DAYTONA BEACH -- In the future, canny American firms may well be able to do business with Vietnam, says William P. Wallis Jr., president of Mac Equip Inc.
His Daytona Beach firm has had 15 years of experience trading with and investing in Third World countries, some of which have rather precarious economies.
"I think Vietnam one day is going to be a viable country," Wallis says. "It could be another South Korea."
Trade is likely to offer better opportunities than investment, he says.
"A person who knows what he's doing can make a lot of money" trading with a country like Vietnam, Wallis says. But he cautions that even if the U.S. trade embargo against Vietnam is lifted, there is not likely to be much U.S. government support for U.S.-Vietnam trade.
Many companies are willing to take their chances on trade, even without official support. And when they are dealing with cash-strapped countries like Vietnam, they may be willing to barter goods for goods if they think they can make a profit on the deal.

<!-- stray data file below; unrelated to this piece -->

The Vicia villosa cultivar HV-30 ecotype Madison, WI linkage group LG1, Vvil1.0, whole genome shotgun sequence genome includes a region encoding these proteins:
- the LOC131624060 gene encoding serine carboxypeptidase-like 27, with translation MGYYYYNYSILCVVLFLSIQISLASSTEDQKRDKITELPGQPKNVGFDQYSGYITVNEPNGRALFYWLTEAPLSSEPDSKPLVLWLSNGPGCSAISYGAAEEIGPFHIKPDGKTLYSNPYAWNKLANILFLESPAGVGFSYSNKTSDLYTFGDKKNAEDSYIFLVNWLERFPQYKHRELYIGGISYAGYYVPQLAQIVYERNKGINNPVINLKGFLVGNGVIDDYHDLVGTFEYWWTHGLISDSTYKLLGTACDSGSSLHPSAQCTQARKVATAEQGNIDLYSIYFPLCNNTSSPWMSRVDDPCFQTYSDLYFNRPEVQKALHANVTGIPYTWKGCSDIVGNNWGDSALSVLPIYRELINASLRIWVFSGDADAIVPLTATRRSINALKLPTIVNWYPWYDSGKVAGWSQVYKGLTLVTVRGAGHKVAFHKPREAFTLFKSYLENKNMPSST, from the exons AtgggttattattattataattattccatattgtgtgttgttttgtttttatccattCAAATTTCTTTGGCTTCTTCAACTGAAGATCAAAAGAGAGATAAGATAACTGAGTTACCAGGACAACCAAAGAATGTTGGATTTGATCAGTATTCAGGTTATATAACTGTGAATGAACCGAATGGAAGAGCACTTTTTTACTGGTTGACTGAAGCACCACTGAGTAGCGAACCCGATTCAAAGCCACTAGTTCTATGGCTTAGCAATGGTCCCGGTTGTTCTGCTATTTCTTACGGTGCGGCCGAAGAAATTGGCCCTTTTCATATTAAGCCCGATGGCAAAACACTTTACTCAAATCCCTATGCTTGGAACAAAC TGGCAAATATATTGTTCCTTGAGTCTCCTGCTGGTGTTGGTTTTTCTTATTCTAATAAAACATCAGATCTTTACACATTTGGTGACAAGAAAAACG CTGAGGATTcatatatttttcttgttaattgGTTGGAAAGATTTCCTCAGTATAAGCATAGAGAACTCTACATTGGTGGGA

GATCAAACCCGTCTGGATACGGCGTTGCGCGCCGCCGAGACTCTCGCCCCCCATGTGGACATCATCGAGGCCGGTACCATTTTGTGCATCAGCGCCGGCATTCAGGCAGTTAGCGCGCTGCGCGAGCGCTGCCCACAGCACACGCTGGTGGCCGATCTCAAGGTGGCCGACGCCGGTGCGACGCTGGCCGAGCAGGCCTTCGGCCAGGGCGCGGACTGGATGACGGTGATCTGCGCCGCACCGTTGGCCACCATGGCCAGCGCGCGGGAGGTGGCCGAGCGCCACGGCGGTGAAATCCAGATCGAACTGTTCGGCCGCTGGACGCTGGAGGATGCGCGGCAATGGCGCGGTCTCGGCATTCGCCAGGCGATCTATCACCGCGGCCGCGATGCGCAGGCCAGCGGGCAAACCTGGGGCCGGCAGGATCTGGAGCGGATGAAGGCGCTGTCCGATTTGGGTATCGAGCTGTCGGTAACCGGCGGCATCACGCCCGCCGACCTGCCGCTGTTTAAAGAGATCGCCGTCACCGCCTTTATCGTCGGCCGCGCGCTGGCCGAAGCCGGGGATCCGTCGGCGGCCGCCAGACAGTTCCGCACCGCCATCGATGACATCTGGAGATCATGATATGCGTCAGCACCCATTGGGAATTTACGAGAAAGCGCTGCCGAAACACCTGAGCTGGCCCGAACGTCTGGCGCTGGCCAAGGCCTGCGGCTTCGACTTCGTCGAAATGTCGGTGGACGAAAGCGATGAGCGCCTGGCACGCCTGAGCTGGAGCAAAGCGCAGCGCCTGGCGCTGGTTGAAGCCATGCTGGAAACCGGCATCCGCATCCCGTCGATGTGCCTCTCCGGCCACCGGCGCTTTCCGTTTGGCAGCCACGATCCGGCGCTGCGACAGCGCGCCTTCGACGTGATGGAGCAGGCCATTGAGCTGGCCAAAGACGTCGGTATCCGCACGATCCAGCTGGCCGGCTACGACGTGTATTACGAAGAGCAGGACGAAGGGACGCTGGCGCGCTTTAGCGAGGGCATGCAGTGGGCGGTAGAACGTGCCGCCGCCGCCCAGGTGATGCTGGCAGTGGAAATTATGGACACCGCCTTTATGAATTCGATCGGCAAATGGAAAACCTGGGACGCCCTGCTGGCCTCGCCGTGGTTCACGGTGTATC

But fewer American companies are willing to risk investing in a major project overseas without support from Washington.
Wallis says companies considering investments in the Third World take a hard-nosed look at questions like these:
Potential investors also have to take a careful look at the gap between theory and reality.
In some countries, the laws and regulations look good, Wallis says, "but the bureaucracy will kill you. You never finish going to ministries to sign papers, and most of them want a handout."
Text copyright © 1989 The News-Journal, Daytona Beach, Florida
Published Jan. 13, 1989
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